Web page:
Toronto – The Ontario Human Rights Commission (OHRC) has made a formal request to the Ontario Municipal Board to intervene in the Lynwood Charlton Centre’s appeal of a decision by the City of Hamilton. This step is based on the OHRC’s concerns about human rights issues when the City denied Lynwood Charlton the zoning required to move housing for eight teenage girls with mental health issues.
The OHRC intervened at the Federal Court in Seeley v. CN, a judicial review of a decision of the Canadian Human Rights Tribunal. The Tribunal had found that CN discriminated against Ms. Seeley by requiring her to relocate without considering her obligations as a parent. The Court has not yet released its decision.
June 28, 2012 - We’ve spent the past several months looking at the findings from our province-wide policy consultation on the human rights issues experienced by people with mental health disabilities and addictions. The report is scheduled for release in September 2012. (Volume no.2 No. 1.)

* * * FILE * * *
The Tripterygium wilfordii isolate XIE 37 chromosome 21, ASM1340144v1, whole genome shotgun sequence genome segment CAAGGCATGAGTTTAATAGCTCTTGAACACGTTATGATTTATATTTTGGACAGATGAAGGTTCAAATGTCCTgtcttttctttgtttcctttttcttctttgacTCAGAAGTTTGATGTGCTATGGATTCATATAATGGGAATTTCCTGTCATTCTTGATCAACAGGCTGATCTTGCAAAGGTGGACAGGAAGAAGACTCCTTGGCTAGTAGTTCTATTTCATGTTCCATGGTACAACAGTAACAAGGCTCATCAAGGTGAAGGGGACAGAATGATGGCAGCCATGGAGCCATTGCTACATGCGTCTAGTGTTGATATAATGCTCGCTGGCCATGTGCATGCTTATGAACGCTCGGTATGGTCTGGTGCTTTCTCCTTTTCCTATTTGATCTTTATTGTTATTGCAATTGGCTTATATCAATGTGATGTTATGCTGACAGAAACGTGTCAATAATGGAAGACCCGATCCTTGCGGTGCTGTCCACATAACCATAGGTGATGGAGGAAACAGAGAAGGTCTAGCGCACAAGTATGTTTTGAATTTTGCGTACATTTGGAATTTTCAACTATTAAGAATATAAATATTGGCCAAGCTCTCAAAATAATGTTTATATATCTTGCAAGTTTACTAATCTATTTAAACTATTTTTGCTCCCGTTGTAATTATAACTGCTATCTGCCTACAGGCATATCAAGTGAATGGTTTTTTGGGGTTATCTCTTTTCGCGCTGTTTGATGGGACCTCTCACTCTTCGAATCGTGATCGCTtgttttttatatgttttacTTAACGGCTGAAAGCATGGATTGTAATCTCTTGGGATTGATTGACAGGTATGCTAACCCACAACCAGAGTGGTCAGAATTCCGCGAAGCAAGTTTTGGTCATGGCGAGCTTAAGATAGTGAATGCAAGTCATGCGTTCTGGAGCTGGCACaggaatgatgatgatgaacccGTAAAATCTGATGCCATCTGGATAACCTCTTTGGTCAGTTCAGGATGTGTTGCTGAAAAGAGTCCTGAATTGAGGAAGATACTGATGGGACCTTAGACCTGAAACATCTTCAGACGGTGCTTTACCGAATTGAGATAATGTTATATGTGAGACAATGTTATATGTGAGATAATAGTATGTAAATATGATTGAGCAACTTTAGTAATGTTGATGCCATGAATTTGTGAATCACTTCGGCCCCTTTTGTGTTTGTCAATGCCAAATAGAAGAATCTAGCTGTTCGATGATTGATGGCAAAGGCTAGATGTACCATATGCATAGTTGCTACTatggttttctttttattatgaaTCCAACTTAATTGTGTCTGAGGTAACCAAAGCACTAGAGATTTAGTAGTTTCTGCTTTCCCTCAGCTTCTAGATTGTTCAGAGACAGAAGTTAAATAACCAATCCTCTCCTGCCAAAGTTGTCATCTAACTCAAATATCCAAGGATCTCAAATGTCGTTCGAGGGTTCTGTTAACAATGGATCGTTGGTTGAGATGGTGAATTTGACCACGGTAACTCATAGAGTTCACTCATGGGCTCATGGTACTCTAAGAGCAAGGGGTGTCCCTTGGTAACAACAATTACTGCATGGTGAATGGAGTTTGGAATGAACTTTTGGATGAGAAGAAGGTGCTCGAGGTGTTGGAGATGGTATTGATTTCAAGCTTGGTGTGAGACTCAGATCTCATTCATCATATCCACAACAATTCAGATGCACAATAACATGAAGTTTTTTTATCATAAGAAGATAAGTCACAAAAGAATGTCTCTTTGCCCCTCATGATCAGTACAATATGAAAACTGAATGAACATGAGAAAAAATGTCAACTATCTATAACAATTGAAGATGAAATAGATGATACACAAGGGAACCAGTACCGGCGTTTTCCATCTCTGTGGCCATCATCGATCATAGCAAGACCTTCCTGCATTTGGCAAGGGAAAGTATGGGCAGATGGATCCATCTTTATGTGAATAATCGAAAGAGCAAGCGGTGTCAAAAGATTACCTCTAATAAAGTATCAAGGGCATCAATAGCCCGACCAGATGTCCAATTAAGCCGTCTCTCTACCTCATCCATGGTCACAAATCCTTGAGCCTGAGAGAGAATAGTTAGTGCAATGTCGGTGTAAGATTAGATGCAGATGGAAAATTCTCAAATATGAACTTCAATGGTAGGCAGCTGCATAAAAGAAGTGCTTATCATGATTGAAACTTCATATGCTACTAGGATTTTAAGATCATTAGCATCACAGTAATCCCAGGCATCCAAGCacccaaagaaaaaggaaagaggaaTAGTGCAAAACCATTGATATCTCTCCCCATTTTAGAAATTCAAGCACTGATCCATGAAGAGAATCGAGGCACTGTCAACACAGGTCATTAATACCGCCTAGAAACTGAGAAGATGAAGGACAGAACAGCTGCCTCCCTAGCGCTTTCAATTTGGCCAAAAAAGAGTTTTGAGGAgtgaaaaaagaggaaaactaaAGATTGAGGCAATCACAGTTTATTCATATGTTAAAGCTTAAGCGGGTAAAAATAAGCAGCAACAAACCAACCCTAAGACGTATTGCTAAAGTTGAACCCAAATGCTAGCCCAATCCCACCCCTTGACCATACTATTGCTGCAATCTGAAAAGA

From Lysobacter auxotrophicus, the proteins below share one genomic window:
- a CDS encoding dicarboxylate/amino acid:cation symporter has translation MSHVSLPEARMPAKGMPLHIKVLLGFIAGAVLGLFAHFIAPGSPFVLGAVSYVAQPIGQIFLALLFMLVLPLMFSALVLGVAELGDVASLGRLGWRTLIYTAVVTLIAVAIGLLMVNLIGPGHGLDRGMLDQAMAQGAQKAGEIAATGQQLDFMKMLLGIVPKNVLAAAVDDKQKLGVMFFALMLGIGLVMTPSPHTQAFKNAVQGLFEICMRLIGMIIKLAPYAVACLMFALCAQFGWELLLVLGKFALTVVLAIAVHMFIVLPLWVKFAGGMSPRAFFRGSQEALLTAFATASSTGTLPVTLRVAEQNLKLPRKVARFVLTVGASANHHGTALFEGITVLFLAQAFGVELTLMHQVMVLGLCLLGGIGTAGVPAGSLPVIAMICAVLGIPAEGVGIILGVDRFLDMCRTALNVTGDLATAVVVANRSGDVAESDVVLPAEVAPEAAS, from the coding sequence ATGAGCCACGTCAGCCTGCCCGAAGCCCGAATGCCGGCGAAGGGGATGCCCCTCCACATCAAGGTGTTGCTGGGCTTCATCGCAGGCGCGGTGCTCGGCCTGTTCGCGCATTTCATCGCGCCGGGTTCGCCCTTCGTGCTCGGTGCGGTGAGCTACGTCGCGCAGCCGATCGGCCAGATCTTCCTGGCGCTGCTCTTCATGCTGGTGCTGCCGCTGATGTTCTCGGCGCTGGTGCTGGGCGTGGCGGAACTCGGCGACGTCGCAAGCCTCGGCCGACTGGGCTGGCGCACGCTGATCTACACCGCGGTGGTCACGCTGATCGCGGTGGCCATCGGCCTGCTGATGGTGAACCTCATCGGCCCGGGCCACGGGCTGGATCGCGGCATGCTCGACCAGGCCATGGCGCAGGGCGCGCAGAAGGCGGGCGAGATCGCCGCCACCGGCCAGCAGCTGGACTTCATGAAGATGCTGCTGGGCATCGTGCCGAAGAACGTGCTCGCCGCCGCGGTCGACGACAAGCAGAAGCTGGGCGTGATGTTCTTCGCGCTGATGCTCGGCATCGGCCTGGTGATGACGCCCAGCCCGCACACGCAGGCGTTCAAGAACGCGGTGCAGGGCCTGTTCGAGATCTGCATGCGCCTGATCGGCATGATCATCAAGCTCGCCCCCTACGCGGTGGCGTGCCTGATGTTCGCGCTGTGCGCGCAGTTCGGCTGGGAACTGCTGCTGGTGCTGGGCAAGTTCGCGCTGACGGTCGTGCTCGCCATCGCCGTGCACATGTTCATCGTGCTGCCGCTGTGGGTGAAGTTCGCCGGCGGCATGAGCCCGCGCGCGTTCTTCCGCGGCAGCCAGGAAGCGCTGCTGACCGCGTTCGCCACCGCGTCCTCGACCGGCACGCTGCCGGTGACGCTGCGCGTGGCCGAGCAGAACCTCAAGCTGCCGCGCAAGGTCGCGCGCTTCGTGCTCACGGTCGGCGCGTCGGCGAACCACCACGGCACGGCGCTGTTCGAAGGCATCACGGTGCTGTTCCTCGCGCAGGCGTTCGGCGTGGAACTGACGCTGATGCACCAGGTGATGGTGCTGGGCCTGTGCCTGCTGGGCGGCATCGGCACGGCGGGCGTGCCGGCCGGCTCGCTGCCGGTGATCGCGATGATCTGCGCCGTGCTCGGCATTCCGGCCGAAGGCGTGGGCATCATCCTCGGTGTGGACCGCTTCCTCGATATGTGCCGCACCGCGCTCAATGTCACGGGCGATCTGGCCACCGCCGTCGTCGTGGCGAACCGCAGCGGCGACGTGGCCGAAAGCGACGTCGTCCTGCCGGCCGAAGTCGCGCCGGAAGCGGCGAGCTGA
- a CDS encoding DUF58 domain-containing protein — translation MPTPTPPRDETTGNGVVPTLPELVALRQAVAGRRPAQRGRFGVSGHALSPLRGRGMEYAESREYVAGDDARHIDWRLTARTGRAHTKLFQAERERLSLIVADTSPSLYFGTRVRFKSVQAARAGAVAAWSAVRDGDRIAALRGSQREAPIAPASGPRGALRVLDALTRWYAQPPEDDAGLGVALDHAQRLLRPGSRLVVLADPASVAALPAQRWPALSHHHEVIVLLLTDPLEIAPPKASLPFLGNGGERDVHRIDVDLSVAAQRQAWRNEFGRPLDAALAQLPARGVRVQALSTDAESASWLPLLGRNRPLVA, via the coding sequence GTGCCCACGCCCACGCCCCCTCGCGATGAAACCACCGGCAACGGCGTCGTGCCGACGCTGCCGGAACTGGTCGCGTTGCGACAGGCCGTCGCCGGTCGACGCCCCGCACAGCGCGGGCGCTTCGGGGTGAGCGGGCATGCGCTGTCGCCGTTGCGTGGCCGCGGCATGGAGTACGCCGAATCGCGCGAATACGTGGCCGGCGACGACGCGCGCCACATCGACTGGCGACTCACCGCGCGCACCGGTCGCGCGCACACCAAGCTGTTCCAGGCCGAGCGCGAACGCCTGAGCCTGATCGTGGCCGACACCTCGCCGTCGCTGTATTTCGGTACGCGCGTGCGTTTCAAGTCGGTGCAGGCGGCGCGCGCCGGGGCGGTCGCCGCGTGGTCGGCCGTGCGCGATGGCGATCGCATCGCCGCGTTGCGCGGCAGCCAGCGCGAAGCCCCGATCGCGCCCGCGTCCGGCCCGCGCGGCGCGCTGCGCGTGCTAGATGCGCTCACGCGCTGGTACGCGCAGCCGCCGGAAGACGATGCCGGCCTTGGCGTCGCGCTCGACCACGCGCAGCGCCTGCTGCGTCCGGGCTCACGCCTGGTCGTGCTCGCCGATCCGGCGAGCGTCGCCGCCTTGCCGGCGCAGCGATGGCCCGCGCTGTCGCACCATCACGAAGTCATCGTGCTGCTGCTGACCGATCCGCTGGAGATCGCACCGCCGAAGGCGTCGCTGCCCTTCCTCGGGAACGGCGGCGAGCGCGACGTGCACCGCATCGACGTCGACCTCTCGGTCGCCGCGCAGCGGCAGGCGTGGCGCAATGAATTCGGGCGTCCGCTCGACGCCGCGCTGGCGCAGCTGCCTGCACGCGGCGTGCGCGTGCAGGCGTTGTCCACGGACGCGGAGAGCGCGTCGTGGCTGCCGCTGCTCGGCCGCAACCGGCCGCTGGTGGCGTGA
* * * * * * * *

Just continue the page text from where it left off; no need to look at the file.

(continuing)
Toronto – A significant decision from the Human Rights Tribunal of Ontario (HRTO) in XY v. Ministry of Government and Consumer Services reinforces the human rights of trans people. The decision found that legislation requiring a person to have “transsexual surgery” before they can change the sex designation on their birth registration is discriminatory.
Factum of the intervener Ontario Human Rights Commission.
Toronto – The Human Rights Tribunal of Ontario has ruled that newspaper editorials are not covered by Ontario’s Human Rights Code. The Ontario Human Rights Commission (OHRC) intervened in this case, Whiteley v. Osprey Media Publishing Inc. and Sun Media Corporation before the Tribunal. The OHRC argued that section 13 of the Code does not restrict newspapers from printing opinions that some people may not like. The Tribunal agreed, saying “…publication of opinion in the media is a matter at the core of freedom of expression and freedom of the press in a democratic society”.
The Ontario Court of Appeal has upheld a lower court ruling that two alcoholics are entitled to disability benefits. The case is important because it looks at what constitutes discrimination in human rights law.